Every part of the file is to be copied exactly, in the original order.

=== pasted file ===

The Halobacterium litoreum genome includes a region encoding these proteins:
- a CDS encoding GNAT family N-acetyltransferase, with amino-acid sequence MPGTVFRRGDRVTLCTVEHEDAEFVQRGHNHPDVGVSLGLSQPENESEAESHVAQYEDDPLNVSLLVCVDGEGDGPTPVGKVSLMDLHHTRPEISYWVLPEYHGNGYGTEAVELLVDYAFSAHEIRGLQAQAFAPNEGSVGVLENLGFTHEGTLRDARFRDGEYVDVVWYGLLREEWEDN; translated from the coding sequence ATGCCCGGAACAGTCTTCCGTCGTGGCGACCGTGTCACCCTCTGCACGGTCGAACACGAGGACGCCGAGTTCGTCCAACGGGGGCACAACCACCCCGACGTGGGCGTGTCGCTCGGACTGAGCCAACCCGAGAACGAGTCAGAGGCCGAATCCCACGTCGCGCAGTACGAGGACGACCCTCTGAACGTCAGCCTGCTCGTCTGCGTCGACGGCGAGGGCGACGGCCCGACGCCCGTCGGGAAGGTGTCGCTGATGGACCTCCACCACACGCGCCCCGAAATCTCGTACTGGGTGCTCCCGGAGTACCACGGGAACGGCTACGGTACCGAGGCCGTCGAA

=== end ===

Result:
The Halobacterium litoreum genome includes a region encoding these proteins:
- a CDS encoding GNAT family N-acetyltransferase, with amino-acid sequence MPGTVFRRGDRVTLCTVEHEDAEFVQRGHNHPDVGVSLGLSQPENESEAESHVAQYEDDPLNVSLLVCVDGEGDGPTPVGKVSLMDLHHTRPEISYWVLPEYHGNGYGTEAVELLVDYAFSAHEIRGLQAQAFAPNEGSVGVLENLGFTHEGTLRDARFRDGEYVDVVWYGLLREEWEDN; translated from the coding sequence ATGCCCGGAACAGTCTTCCGTCGTGGCGACCGTGTCACCCTCTGCACGGTCGAACACGAGGACGCCGAGTTCGTCCAACGGGGGCACAACCACCCCGACGTGGGCGTGTCGCTCGGACTGAGCCAACCCGAGAACGAGTCAGAGGCCGAATCCCACGTCGCGCAGTACGAGGACGACCCTCTGAACGTCAGCCTGCTCGTCTGCGTCGACGGCGAGGGCGACGGCCCGACGCCCGTCGGGAAGGTGTCGCTGATGGACCTCCACCACACGCGCCCCGAAATCTCGTACTGGGTGCTCCCGGAGTACCACGGGAACGGCTACGGTACCGAGGCCGTCGAA